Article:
How to Hack the Vote and Steal and Election

In Ars Technica, Jon Stokes on how to steal an election by hacking the vote:

Over the course of almost eight years of reporting for Ars Technica, I’ve followed the merging of the areas of election security and information security, a merging that was accelerated much too rapidly in the wake of the 2000 presidential election. In all this time, I’ve yet to find a good way to convey to the non-technical public how well and truly screwed up we presently are, six years after the Florida recount. So now it’s time to hit the panic button: In this article, I’m going to show you how to steal an election.

Now, I won’t be giving you the kind of “push this, pull here” instructions for cracking specific machines that you can find scattered all over the Internet, in alarmingly lengthy PDF reports that detail vulnerability after vulnerability and exploit after exploit. (See the bibliography at the end of this article for that kind of information.) And I certainly won’t be linking to any of the leaked Diebold source code, which is available in various corners of the online world. What I’ll show you instead is a road map to the brave new world of electronic election manipulation, with just enough nuts-and-bolts detail to help you understand why things work the way they do.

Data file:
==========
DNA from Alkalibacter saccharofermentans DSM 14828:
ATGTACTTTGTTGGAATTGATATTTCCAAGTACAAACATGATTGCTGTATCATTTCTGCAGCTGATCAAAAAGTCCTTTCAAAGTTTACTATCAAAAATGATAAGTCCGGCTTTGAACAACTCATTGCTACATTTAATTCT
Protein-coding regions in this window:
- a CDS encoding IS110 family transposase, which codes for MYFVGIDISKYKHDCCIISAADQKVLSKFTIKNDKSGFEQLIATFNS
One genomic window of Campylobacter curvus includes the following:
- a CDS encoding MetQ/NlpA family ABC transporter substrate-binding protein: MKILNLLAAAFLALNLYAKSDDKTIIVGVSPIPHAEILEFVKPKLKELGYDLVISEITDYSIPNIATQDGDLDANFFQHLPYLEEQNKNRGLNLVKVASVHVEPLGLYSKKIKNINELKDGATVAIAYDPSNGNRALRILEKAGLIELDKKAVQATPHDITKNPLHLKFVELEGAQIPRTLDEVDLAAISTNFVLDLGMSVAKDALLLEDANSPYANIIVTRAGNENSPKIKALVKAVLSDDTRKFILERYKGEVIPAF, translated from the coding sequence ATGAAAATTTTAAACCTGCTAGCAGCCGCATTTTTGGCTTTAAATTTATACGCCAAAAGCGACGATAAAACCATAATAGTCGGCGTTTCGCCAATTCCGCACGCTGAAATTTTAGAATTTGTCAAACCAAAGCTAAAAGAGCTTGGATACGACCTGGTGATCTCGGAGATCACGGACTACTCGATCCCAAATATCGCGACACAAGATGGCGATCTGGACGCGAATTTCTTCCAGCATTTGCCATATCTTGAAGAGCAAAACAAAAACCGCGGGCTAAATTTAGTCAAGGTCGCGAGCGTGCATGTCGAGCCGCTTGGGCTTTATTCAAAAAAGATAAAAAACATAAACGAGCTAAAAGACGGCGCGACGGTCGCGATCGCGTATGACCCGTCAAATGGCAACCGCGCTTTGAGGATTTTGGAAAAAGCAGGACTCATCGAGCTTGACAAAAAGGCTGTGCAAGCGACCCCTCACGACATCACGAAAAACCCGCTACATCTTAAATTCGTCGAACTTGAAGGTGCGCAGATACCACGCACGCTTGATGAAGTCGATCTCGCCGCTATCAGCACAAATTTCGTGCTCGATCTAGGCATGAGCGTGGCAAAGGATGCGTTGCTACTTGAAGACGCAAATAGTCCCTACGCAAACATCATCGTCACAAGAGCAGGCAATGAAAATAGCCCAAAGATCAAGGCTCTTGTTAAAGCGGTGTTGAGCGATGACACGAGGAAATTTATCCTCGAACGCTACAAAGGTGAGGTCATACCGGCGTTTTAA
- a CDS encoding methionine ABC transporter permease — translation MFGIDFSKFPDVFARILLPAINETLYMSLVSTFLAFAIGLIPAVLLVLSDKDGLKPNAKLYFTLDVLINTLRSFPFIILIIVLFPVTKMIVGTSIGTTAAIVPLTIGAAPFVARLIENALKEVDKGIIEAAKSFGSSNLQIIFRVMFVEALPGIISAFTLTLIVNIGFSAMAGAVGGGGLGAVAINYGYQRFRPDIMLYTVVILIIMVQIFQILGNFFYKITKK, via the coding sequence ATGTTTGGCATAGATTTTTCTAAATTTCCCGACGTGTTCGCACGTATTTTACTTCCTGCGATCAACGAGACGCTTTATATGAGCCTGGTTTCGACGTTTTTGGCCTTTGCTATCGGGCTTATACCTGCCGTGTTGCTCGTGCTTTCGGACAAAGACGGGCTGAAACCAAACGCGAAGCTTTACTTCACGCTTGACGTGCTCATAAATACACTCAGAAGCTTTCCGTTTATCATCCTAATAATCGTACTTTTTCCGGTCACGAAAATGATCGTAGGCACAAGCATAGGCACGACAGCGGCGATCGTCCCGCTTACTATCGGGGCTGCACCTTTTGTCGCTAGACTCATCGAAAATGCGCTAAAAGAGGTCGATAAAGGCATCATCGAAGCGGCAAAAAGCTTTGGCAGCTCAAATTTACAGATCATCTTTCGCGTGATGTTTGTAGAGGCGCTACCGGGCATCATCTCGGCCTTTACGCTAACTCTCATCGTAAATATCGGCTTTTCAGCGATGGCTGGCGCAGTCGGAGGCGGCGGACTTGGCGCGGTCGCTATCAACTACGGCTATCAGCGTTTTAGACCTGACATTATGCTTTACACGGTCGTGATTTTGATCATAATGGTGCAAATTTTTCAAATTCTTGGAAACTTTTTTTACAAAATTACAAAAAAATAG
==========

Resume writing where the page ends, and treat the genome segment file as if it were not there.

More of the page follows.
Along the way, I’ll also show you just how many different hands touch these electronic voting machines before and after a vote is cast, and I’ll lay out just how vulnerable a DRE-based elections system is to what e-voting researchers have dubbed “wholesale fraud,” i.e., the ability of an individual or a very small group to steal an entire election by making subtle changes in the right places.

[Hat tip: Roop]